850 F2d 551 National Labor Relations Board v. Ironworkers Local

850 F.2d 551

128 L.R.R.M. (BNA) 2873, 109 Lab.Cas. P 10,610

IRONWORKERS LOCAL 433, Affiliated with the International
Association of Bridge, Structural & Ornamental
Workers, AFL-CIO, Respondent.

No. 87-7051.

United States Court of Appeals,
Ninth Circuit.

Argued and Submitted Dec. 10, 1987.
Decided June 27, 1988.

John D. Burgoyne, N.L.R.B., Washington, D.C., for petitioner.

David A. Rosenfeld, Van Bourg, Weinberg, Roger & Rosenfeld, San Francisco, Cal., for respondent.

On Application for Enforcement of an Order of the National Labor Relations Board.

Before BROWNING, HUG, and REINHARDT, Circuit Judges.

REINHARDT, Circuit Judge:

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The National Labor Relations Board petitions for enforcement of a broad remedial order against Ironworkers Local 433. The Board found that Local 433 had violated the secondary boycott provisions of the National Labor Relations Act on four separate occasions. Local 433 contests the order and the Board's decision on two of the four violations. We deny enforcement of the order and remand the case for further proceedings.



The two incidents regarding which Local 433 challenges the Board's findings occurred at the Carlson jobsite and the Circus Circus jobsite. In both cases, the facts are not in dispute.


In November 1984 Southland Corporation retained Carlson Southwest Corp. as the general contractor for the construction of a large warehouse facility and a vehicle maintenance facility in San Bernardino, California. The installation of metal racks in the warehouse was subcontracted to Warehouse Equipment, Inc., a non-union company.


A business agent for Local 433 inquired as to the name of the company installing the racks and was told it was Warehouse. Warehouse did not have a contract with the union. After hearing rumors that Local 433 was upset because the installation work was being done by a non-union company, Carlson sent Local 433 a telegram. The telegram stated that Carlson would set up a reserve gate system at the jobsite, with Warehouse being assigned to gate number 1. However, when the pickets arrived at gate number 1, they found a signstating that certain specified employers were assigned to use that gate, while all other employers were directed to use gate number 2. Warehouse was not one of the specified employers. Two picketers then picketed both gates at the jobsite for two days. Their signs stated:

Work Being Performed

Below Standards Established By

Iron Workers Local 433

Authorized By

San Bernardino Bldg. & Construction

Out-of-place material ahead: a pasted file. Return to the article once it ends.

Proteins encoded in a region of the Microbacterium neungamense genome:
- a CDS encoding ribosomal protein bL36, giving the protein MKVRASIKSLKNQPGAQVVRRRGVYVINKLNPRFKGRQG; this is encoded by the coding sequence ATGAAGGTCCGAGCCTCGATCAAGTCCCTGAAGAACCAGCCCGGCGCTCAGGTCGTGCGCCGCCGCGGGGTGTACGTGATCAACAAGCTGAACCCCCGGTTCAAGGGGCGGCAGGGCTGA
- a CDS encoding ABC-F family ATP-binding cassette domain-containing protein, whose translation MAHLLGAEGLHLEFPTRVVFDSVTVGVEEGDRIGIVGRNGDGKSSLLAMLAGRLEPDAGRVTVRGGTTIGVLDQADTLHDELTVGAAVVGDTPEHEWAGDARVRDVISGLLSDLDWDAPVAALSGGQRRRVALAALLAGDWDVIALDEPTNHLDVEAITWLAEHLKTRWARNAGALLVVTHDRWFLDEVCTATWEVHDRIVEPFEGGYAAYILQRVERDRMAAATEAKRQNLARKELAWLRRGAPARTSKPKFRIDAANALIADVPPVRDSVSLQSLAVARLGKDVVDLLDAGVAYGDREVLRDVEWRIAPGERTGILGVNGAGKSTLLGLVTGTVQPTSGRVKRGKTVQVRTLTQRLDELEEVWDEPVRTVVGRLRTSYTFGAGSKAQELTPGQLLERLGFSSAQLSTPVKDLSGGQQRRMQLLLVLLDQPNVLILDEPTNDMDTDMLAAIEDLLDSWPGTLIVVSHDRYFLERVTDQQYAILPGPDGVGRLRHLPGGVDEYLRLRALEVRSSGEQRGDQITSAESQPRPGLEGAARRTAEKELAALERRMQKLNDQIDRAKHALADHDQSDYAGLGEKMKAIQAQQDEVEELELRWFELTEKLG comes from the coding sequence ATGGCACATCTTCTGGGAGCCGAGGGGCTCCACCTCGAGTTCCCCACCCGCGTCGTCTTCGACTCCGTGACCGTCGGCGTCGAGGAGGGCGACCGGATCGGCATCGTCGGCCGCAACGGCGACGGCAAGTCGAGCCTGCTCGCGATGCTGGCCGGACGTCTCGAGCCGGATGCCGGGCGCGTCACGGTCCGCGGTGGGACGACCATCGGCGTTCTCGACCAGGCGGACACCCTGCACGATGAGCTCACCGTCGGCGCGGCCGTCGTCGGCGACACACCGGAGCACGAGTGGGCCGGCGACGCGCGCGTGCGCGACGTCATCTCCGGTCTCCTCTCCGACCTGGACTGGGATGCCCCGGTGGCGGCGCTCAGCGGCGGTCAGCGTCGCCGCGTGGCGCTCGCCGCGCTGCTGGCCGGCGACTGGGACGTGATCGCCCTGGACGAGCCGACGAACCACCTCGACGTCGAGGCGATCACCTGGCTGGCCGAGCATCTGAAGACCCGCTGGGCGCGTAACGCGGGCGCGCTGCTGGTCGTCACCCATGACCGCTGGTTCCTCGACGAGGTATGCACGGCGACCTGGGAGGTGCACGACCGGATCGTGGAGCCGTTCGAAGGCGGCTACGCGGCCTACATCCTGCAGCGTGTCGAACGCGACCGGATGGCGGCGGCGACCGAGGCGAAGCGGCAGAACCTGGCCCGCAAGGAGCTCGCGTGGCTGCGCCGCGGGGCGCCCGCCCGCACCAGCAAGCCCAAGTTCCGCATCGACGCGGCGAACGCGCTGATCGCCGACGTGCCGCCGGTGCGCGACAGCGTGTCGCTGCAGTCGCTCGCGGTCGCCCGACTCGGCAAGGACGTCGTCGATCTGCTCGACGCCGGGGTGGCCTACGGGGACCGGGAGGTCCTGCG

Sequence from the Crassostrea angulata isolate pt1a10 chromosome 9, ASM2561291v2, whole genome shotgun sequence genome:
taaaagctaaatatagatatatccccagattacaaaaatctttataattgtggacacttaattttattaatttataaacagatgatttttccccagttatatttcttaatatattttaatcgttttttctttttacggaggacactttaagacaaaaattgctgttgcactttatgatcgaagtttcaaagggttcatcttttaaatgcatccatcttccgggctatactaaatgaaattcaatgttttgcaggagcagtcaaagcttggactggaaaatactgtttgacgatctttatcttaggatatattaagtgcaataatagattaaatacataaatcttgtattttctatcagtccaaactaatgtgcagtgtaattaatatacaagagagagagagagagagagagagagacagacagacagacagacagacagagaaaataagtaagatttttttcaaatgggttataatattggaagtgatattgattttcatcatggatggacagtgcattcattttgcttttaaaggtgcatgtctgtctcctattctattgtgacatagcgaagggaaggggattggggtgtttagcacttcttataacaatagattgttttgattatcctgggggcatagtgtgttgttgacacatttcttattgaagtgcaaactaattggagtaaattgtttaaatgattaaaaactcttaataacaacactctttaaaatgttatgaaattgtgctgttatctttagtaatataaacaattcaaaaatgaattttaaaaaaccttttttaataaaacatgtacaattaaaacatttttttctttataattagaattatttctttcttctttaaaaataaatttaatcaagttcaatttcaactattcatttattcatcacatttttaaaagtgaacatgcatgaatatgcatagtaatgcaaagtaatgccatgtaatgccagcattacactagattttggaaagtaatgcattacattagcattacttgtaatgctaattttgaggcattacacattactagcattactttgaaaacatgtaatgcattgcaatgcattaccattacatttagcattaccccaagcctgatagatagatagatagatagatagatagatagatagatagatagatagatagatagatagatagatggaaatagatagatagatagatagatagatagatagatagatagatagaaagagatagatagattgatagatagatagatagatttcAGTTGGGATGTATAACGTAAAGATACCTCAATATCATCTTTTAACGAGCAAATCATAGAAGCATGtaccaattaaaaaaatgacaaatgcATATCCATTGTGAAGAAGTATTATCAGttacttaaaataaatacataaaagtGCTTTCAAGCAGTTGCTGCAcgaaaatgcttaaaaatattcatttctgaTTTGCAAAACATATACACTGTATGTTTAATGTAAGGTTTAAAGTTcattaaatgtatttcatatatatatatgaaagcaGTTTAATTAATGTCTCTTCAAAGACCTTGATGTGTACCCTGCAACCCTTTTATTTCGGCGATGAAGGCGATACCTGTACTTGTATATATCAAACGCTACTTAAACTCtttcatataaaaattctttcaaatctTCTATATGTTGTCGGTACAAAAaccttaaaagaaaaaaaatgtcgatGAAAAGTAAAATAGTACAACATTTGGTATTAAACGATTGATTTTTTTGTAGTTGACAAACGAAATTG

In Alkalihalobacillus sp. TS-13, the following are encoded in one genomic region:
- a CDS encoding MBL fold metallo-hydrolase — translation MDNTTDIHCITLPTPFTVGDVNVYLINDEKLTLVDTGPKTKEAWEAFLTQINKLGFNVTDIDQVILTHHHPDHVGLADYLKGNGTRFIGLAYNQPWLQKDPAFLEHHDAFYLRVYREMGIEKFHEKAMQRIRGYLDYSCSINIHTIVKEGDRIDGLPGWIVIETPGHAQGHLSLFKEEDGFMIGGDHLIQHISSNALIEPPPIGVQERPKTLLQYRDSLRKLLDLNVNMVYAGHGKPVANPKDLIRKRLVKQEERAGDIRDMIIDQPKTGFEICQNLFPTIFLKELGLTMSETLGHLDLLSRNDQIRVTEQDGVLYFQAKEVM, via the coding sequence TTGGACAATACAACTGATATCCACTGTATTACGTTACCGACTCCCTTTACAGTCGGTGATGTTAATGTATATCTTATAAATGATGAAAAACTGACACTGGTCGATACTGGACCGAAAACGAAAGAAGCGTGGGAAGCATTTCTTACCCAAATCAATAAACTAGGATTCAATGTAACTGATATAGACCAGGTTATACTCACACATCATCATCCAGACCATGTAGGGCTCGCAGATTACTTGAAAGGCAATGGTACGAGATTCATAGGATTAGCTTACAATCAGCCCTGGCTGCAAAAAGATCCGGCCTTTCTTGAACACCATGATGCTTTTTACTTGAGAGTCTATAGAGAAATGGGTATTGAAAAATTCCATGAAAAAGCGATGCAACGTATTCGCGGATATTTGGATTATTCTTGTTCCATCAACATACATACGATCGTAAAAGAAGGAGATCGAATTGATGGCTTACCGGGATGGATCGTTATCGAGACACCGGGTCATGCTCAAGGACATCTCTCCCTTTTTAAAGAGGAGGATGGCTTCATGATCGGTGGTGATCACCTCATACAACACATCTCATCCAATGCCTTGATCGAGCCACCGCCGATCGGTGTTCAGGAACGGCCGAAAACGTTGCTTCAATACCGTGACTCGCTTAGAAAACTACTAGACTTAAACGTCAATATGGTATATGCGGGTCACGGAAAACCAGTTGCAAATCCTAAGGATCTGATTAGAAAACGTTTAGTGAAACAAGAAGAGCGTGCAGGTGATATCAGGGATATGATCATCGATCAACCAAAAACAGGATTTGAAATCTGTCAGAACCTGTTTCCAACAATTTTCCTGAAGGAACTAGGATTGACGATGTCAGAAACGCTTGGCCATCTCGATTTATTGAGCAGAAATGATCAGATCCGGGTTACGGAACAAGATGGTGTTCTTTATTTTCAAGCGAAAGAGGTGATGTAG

Trades Council AFL-CIO


Two other subcontractors on the site employed ironworkers. Their ironworkers refused to work on the days the project was picketed.


The Board found that Local 433 had violated the secondary boycott provisions. It based its conclusion that the union's picketing had a secondary objective on the fact that the union picketed gate number 1, a gate the Board held to have been reserved for neutral contractors, and the fact that the union used picket signs that did not name Warehouse as the employer with whom it had a dispute.



In mid-March 1984, the Answorth-Faulkner Construction Company subcontracted to Vegas Steel the job of performing steel fabrication and erection at the Circus Circus Hotel in Las Vegas, Nevada. Vegas, in turn, subcontracted the work, in its entirety, to United Steel, a non-union company. Local 433 had a longstanding dispute with United.

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Fred Toomey, a business agent of Local 433 called Vegas' general manager, Blaise Fossum. Toomey had known Fossum for approximately ten years and they had spoken periodically on the phone. The administrative law judge found that the following was said in this conversation:


Toomey asked who Vegas hired to put up the steel on the Circus Circus project. Toomey also stated he had heard that Vegas hired a scab outfit to do the work. Fossum replied that Vegas was going to have United perform the steelwork. Toomey then called Fossum an "asshole" and asked if Fossum knew his laws. He [Toomey] stated that Respondent Union had $75 million to fight if it [Vegas] used United. Toomey concluded this conversation with Fossum by saying, "I'll picket the job and see that Pat [Pat Puckett, president of United] doesn't put up a piece of steel."

The administrative law judge added:


On cross-examination, Fossum testified that the steel erection was the entire job and he understood Toomey to mean he would picket Puckett at the Circus Circus job.


The Board found that Local 433 had violated the secondary boycott provisions by threatening Vegas that it would picket Vegas' jobsite, in order to force it to cease doing business with United.